The crash that killed Ruth Guenther last February was the last of "a series of escalating acts" by Kalen Jeffrey Painter that demonstrated the Warrenton man's indifference to the impact his intoxicated driving might have on others, a Clatsop County Circuit Court jury was told Thursday.
Painter is charged with first- and second-degree manslaughter and driving under the influence of intoxicants in connection with the death of Guenther, who was killed Feb. 13 when Painter's vehicle crossed the center line and slammed head-on into hers on Oregon Highway 202 just south of Astoria. His trial, before Judge Paula Brownhill, began Wednesday.
District Attorney Josh Marquis told the 12-person jury in his opening statement Thursday morning that Painter has a string of acts, including a minor in possession charge, a hit-and-run collision and two prior driving-under-the-influence-of-intoxicants arrests, on his record that show his reckless attitude to drinking and driving.
In his brief opening statement, defense attorney Bruce Tarbox said of Painter that "he alone is responsible for Mrs. Guenther's death, there is no question that he is responsible," but added that the evidence would not point to the first-degree manslaughter conviction that the prosecution seeks.
After the opening statements, the jury was taken to view the crash scene, as well as the two vehicles.
Marquis said he intended to call 30 witnesses, including police involved in the prior DUII arrests. The defense planned to call a single witness, a toxicology expert.
The charges against Painter include two DUII counts stemming from arrests in April and May 2002. Marquis told the jurors to "take that information and put it in your back pocket" for consideration later when they take up the vital question of whether Painter showed "extreme indifference to the value of human life" the day of the crash, a necessary finding for the first-degree manslaughter charge.
"The question is whether these actions add up to a situation where Mr. Painter was driving, in an SUV weighing in excess of 4,000 pounds, driving down the road in such a way it essentially made it a weapon," he said.
If convicted of first-degree manslaughter, Painter faces a minimum of 10 years in prison.
The first of the DUII incidents, Marquis said, occurred in Warrenton in April 2002 when Painter was pulled over by a Clatsop County Sheriff's deputy after failing to use his turn signals. After detecting the smell of liquor on his breath and hearing his slurred speech, the deputy brought Painter to the Clatsop County Jail, where a breath-test measured his blood-alcohol level at .10 percent, above the legal limit. A marijuana pipe was also found in his car.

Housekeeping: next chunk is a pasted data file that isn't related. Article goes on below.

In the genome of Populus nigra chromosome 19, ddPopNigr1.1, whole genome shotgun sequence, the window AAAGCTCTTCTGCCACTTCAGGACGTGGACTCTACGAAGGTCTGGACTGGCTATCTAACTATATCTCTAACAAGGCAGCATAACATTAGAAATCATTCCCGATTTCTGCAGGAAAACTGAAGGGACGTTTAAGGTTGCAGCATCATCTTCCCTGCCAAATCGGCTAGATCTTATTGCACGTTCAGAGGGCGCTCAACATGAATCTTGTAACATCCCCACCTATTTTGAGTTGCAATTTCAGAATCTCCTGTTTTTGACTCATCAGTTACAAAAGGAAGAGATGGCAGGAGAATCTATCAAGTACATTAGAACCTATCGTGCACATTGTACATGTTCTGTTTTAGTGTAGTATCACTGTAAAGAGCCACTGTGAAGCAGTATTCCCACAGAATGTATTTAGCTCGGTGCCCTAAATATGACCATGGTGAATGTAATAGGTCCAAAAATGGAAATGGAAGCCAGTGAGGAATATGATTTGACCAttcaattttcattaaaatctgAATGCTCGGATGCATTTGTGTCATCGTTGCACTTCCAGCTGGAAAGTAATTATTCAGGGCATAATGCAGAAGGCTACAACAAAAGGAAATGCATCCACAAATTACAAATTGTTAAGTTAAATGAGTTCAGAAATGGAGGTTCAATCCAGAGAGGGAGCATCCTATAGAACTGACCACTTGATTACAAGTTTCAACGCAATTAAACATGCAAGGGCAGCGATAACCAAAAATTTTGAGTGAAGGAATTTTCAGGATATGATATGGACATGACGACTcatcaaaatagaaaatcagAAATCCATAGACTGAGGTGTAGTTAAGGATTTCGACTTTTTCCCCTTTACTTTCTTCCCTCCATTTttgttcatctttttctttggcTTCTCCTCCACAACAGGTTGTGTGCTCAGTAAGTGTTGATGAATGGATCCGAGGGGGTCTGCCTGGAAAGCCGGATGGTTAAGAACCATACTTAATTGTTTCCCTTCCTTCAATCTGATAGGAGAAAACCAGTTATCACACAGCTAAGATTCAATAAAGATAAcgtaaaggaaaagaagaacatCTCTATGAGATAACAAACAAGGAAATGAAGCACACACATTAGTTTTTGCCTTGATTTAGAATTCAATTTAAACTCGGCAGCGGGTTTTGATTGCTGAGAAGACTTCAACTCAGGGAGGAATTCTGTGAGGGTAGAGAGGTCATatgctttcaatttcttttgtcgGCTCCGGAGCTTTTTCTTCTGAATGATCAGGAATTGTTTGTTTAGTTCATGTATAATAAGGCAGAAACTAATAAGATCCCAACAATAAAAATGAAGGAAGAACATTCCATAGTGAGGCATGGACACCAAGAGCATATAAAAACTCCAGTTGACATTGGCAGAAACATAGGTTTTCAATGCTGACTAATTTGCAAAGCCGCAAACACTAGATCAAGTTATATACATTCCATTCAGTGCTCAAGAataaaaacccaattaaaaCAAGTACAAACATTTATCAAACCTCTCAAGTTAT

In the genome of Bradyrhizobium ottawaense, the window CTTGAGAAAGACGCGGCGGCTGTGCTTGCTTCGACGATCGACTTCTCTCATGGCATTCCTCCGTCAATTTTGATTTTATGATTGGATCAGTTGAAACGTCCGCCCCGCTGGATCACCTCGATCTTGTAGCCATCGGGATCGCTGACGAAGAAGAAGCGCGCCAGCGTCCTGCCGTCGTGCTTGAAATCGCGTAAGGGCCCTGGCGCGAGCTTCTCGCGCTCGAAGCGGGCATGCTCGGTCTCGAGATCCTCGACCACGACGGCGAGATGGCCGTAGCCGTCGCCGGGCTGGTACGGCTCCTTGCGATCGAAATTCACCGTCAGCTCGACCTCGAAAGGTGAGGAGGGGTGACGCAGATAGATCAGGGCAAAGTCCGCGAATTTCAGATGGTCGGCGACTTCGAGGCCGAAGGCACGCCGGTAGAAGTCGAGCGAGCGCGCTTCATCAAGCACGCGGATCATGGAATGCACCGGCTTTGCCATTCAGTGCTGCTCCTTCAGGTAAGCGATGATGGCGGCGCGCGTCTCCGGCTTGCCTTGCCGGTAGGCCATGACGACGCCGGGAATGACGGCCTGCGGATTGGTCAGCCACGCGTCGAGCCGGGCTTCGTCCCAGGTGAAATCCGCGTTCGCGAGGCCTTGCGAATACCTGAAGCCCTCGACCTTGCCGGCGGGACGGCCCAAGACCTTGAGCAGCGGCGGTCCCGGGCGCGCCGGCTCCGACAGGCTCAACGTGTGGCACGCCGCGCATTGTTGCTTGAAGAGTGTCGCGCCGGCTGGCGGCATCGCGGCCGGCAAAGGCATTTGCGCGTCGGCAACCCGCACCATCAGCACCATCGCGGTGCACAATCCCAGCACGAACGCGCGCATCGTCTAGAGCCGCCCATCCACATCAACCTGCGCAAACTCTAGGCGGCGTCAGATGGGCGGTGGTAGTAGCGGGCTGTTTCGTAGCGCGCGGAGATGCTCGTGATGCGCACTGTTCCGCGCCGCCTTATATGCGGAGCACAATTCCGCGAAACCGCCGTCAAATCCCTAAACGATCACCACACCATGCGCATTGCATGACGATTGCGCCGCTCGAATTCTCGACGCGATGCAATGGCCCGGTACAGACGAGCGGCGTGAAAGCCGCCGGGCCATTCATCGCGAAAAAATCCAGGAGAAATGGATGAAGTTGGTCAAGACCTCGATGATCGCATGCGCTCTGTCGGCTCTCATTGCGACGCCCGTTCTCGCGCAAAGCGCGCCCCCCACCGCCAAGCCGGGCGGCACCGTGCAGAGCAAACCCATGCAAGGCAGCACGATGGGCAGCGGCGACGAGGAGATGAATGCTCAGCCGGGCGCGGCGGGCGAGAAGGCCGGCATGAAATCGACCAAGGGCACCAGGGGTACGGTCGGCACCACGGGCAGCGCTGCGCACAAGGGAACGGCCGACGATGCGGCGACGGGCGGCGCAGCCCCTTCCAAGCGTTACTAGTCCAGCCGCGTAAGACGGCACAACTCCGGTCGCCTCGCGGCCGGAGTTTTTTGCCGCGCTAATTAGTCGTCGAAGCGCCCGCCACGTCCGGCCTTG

The second arrest followed a confrontation Painter had with workers a month later at the Old Youngs Bay Bridge, which was closed for repairs, Marquis said. After driving past some barriers erected to keep cars off the bridge, Painter was stopped by a worker and told the bridge was closed. He then drove forward, striking the man but not injuring him. After police responded to the scene, Painter, who workers had described as "stuporous," claimed he was taking Vicodin, a prescription painkiller.
Marquis said he also planned to introduce evidence about an incident in March 2002 in which Painter knocked over three mailboxes that were anchored into the ground and then drove away from the scene. Police linked him to the damage because the front license plate of his vehicle was left behind. The hit-and-run charge was later dropped as part of a civil compromise.
A year earlier, Painter was given a citation for minor in possession of alcohol. He entered and successfully completed a diversion program and the charge was later dismissed, but the incident represents "the start of the road" for his reckless attitude toward drinking, Marquis told the jury.
Painter was at the wheel of a 1997 Ford Expedition Feb. 13 when the SUV crossed the center line on Highway 202 and ran head-on into Guenther's 2002 Hyundai. Guenther was killed instantly. Tests run on Painter at Columbia Memorial Hospital, where he was taken for treatment of some abrasions, put his blood-alcohol content at .28 percent, 3 1/2 times the legal limit.
Evidence and witnesses show that the day of the fatal crash Painter had drinks with friends at the Red Lion Inn at about 1 p.m., and two hours later bought a bottle of vodka at a liquor store, Marquis said.
Evidence at the scene and the eyewitness account of another motorist who saw the collision showed that Guenther slammed on her brakes and pulled to the right in an effort to get out of the path of Painter's car, Marquis said. There is no evidence that Painter, who police estimate was driving at least 48 mph, applied his brakes before the collision, he said.
The collision sent Painter's vehicle into nearby Youngs Bay. Painter fought with paramedics trying to retrieve him from the mud, yelled profanities, and said "that bitch shouldn't have been in my way" when told about the other car, Marquis said.